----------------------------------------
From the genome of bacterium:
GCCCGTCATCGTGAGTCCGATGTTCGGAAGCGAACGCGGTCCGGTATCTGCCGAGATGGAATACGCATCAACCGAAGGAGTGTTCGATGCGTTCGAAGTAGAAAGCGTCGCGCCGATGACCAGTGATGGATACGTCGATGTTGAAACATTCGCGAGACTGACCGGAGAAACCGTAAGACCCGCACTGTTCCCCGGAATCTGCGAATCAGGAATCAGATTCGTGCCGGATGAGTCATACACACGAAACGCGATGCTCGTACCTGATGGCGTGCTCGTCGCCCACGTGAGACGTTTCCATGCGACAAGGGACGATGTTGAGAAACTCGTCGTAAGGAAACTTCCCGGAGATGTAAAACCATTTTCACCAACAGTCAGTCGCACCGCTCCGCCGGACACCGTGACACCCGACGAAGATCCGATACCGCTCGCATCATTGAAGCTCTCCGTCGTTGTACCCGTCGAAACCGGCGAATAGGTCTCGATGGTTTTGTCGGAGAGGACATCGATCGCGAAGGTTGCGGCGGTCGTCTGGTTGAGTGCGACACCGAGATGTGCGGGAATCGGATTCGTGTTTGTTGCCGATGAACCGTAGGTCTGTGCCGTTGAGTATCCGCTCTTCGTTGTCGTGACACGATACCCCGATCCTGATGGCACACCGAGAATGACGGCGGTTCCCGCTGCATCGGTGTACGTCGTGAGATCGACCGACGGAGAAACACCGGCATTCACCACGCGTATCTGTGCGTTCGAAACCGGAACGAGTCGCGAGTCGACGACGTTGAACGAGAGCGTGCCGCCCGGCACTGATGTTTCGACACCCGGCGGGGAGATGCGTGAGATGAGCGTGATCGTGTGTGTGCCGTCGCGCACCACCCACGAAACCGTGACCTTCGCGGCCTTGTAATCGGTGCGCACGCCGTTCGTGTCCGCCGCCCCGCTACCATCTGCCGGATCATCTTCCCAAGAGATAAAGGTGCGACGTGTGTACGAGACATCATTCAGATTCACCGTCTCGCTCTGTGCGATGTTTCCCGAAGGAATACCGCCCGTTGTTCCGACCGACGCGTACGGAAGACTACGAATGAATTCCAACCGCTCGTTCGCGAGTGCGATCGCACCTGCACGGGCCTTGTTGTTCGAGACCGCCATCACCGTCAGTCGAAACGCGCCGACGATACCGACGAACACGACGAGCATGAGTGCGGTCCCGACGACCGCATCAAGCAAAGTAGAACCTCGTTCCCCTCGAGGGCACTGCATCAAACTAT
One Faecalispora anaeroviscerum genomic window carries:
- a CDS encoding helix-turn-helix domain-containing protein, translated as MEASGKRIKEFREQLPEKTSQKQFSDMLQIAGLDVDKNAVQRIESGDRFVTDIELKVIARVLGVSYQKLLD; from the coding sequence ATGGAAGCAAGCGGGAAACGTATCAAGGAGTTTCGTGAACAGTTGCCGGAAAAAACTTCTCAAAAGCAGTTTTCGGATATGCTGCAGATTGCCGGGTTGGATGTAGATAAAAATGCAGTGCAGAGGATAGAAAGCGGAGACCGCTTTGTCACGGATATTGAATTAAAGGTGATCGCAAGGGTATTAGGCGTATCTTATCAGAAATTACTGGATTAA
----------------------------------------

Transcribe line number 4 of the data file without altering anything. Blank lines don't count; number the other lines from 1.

- a CDS encoding helix-turn-helix domain-containing protein, translated as MEASGKRIKEFREQLPEKTSQKQFSDMLQIAGLDVDKNAVQRIESGDRFVTDIELKVIARVLGVSYQKLLD; from the coding sequence ATGGAAGCAAGCGGGAAACGTATCAAGGAGTTTCGTGAACAGTTGCCGGAAAAAACTTCTCAAAAGCAGTTTTCGGATATGCTGCAGATTGCCGGGTTGGATGTAGATAAAAATGCAGTGCAGAGGATAGAAAGCGGAGACCGCTTTGTCACGGATATTGAATTAAAGGTGATCGCAAGGGTATTAGGCGTATCTTATCAGAAATTACTGGATTAA